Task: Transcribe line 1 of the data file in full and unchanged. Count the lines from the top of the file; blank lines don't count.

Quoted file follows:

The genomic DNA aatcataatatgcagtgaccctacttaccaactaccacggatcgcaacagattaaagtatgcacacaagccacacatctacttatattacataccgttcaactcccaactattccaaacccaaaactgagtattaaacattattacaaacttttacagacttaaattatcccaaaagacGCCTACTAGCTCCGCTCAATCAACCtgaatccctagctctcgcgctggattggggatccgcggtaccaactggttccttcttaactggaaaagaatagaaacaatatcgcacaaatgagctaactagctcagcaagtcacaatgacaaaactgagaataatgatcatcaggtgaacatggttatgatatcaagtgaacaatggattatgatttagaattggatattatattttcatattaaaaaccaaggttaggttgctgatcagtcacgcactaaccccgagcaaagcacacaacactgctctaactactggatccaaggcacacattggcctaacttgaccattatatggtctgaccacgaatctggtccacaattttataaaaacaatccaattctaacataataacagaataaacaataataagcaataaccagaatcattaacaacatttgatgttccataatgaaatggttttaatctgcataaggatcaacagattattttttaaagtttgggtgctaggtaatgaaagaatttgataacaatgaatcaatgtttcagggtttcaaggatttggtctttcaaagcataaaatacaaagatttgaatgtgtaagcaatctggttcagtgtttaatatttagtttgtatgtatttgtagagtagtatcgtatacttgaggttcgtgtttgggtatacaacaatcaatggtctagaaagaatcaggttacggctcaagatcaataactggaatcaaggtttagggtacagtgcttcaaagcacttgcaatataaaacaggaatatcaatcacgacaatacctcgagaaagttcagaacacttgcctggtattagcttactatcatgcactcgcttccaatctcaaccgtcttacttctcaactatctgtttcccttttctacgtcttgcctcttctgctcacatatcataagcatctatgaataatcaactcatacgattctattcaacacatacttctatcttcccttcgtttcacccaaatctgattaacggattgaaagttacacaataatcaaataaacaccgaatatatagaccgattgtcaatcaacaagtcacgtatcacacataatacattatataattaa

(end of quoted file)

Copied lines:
The genomic DNA aatcataatatgcagtgaccctacttaccaactaccacggatcgcaacagattaaagtatgcacacaagccacacatctacttatattacataccgttcaactcccaactattccaaacccaaaactgagtattaaacattattacaaacttttacagacttaaattatcccaaaagacGCCTACTAGCTCCGCTCAATCAACCtgaatccctagctctcgcgctggattggggatccgcggtaccaactggttccttcttaactggaaaagaatagaaacaatatcgcacaaatgagctaactagctcagcaagtcacaatgacaaaactgagaataatgatcatcaggtgaacatggttatgatatcaagtgaacaatggattatgatttagaattggatattatattttcatattaaaaaccaaggttaggttgctgatcagtcacgcactaaccccgagcaaagcacacaacactgctctaactactggatccaaggcacacattggcctaacttgaccattatatggtctgaccacgaatctggtccacaattttataaaaacaatccaattctaacataataacagaataaacaataataagcaataaccagaatcattaacaacatttgatgttccataatgaaatggttttaatctgcataaggatcaacagattattttttaaagtttgggtgctaggtaatgaaagaatttgataacaatgaatcaatgtttcagggtttcaaggatttggtctttcaaagcataaaatacaaagatttgaatgtgtaagcaatctggttcagtgtttaatatttagtttgtatgtatttgtagagtagtatcgtatacttgaggttcgtgtttgggtatacaacaatcaatggtctagaaagaatcaggttacggctcaagatcaataactggaatcaaggtttagggtacagtgcttcaaagcacttgcaatataaaacaggaatatcaatcacgacaatacctcgagaaagttcagaacacttgcctggtattagcttactatcatgcactcgcttccaatctcaaccgtcttacttctcaactatctgtttcccttttctacgtcttgcctcttctgctcacatatcataagcatctatgaataatcaactcatacgattctattcaacacatacttctatcttcccttcgtttcacccaaatctgattaacggattgaaagttacacaataatcaaataaacaccgaatatatagaccgattgtcaatcaacaagtcacgtatcacacataatacattatataattaa